If you haven’t visited SLO Wine Country, it is worth a trip. We did an interview with Heather Muran, Executive Director of San Luis Obispo Vintners and Growers Association a few years back and need to return to the area ourselves! The Lieff Vineyard is in the southern part of San Luis Obispo Country. Lweieff spent years making wine in the Napa Valley, before starting to make wines from this estate, which is really, further south than any of the other vineyards. The vineyard lies east of Santa Maria. They make their own wines (with Mikael Sigouin of Kaena at the helm) and then are growers for many winemakers, including Randall of Bonny Doon.
Soils here are iron rich, the growing season is long, with warm clear days and cool nights with a marine layer that rolls in. Want more details…
Randall describes this wine as unusual. It’s not an “in your face” Syrah in my opinion. He likens the body to “a proper Burgundy”.
A rather unusual Syrah, and definitely not one for those who imagine that Syrah’s best work is doon as a macho, blockbuster, dense-packed vinous analogue to 10-40 motor oil. This wine is all about elegance and finesse and is a study in rotundone—the peppery/bacon-fatty molecule that is the essence of Syrah, and is optimally expressed in cooler vintages and the coolest sites. This wine has the body of a proper Burgundy, lovely, fresh acidity, light to medium weight and just exudes white, black and pink pepper.
Bonny Doon Tasting Notes for the 2017 Syrah “Lieff Vineyard on the Bonny Doon site
What to pair
Of all the winemakers that I contacted to ask for pairing suggestions with wines for our 12 Days of Wine, Randall was the quickest to respond. He is always ready to talk about his wines and share information. When I asked for a suggestion for a pairing with the Syrah, he quickly got back to me with a suggestion of Birria de Res (goat) with dried chilis and offered to send me the recipe, which he did shortly thereafter. Lucky for me, you can use beef short ribs with the recipe also (I was worried about finding goat!).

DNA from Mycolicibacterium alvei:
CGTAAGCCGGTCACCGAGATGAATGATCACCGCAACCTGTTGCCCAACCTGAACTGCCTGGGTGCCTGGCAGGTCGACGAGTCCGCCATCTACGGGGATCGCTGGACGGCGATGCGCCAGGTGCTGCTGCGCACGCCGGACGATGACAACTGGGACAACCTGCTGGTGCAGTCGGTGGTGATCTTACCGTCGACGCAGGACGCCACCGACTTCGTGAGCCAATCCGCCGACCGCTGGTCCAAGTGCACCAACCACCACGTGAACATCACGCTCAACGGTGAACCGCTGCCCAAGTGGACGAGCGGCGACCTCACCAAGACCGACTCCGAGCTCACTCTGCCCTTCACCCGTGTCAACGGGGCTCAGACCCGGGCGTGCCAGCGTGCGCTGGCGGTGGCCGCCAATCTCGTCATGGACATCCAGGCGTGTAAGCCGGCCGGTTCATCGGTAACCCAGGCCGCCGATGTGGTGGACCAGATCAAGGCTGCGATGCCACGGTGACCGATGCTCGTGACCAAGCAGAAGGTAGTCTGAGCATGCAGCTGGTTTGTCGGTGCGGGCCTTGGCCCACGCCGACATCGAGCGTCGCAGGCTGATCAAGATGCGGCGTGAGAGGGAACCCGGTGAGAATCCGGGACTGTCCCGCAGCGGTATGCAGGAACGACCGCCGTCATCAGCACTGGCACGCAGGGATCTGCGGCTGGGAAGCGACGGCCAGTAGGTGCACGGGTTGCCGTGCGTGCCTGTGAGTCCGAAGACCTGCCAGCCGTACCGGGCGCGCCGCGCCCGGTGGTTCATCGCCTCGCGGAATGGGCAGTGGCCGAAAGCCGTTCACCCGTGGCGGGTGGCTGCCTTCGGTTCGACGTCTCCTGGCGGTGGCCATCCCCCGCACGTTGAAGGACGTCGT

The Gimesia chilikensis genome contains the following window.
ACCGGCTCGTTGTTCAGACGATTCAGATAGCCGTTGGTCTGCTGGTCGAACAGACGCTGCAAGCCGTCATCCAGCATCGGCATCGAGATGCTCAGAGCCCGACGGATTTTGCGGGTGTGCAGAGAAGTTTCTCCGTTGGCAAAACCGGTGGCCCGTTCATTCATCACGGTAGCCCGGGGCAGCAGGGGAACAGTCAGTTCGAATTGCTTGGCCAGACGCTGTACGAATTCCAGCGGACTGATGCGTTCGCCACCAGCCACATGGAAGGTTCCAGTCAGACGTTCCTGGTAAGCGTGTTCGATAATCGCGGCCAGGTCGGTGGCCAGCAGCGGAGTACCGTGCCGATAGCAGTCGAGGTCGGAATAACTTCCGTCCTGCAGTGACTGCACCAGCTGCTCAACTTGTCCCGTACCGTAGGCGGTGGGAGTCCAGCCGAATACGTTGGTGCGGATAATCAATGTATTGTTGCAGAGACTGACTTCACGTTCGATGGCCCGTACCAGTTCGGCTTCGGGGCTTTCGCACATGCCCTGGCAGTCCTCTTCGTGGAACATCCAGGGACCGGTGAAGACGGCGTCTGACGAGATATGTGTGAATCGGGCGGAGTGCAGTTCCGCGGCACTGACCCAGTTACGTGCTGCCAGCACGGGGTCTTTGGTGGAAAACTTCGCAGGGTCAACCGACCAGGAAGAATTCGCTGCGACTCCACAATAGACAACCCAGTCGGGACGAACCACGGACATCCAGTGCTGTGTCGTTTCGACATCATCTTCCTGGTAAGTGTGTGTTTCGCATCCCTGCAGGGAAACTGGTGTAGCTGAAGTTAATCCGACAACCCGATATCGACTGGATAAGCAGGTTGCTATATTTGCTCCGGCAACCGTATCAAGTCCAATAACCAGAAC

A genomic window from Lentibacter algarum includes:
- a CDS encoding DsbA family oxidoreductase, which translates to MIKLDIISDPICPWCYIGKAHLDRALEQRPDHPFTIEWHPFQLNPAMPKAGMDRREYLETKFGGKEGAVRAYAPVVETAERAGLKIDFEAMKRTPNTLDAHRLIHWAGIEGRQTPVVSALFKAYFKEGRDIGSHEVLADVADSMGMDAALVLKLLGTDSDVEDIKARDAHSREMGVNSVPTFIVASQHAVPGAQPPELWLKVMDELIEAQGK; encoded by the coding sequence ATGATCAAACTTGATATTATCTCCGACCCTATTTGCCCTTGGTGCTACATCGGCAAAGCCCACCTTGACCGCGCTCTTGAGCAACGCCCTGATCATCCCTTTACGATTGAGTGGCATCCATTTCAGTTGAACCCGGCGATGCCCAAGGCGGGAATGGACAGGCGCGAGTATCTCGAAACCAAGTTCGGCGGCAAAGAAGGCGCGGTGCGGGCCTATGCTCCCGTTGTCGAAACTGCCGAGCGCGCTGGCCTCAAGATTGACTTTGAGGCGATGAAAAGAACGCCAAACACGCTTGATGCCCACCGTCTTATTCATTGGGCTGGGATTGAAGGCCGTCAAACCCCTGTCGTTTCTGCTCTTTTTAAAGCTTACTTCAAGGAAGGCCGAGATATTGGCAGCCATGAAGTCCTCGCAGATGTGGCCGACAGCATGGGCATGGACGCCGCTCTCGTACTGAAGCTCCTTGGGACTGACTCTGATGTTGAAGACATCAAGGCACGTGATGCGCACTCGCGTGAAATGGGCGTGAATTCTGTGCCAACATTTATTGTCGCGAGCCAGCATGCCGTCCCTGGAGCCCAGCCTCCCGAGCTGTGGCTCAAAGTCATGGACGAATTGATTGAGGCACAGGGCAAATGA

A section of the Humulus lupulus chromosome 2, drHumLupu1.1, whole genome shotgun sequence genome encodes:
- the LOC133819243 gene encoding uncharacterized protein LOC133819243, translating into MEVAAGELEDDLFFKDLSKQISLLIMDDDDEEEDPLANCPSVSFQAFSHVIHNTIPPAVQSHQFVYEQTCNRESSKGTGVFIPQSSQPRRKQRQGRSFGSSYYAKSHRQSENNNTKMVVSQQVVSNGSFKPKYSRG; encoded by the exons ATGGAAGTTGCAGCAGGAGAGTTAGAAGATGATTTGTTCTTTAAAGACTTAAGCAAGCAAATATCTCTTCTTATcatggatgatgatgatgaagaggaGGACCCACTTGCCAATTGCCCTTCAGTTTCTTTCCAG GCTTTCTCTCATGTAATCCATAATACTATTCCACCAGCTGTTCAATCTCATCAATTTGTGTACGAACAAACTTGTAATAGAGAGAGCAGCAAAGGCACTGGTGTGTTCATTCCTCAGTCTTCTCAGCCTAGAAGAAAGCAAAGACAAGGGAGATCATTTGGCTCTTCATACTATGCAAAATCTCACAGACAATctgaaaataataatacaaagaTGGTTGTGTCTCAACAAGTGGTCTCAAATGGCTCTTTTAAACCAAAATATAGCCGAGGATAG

Birria de Res
This recipe comes from Nopalito: A Mexican Kitchen by Gonzalo Guzmán. It was served at the Day of the Doon 2017 and Randall says it was a standout for their staff.
INGREDIENTS and DIRECTIONS: Adobo: 200 grams ancho chiles 8 garlic cloves 1 1/2 tbsp dry thyme 1 1/2 tbsp dry oregano 1 tbsp whole black pepper 7 bay leaves 2 tsp cooking cloves 3 tbsp white sesame seed 1 whole dry cumin 1/4 cup white vinegar 1/2 tbsp ginger powder 1 cup dark beer (such as Negra Modelo)
Cover the chiles with boiling water for 20 minutes. Toast the rest of the dry ingredients at 350 for about 15 minutes or until sesame seeds turn brown, but not black. Using a blender, combine all the ingredients and blend; it should be a smooth thick paste (if more liquid is needed to blend, use the soaking liquid from the chiles).
Birria: 8 lbs short ribs (about 6 large pieces) 1/2 onion 6 garlic cloves 3 bay leaves 1 tsp whole black peppercorns Salt Water to cover meat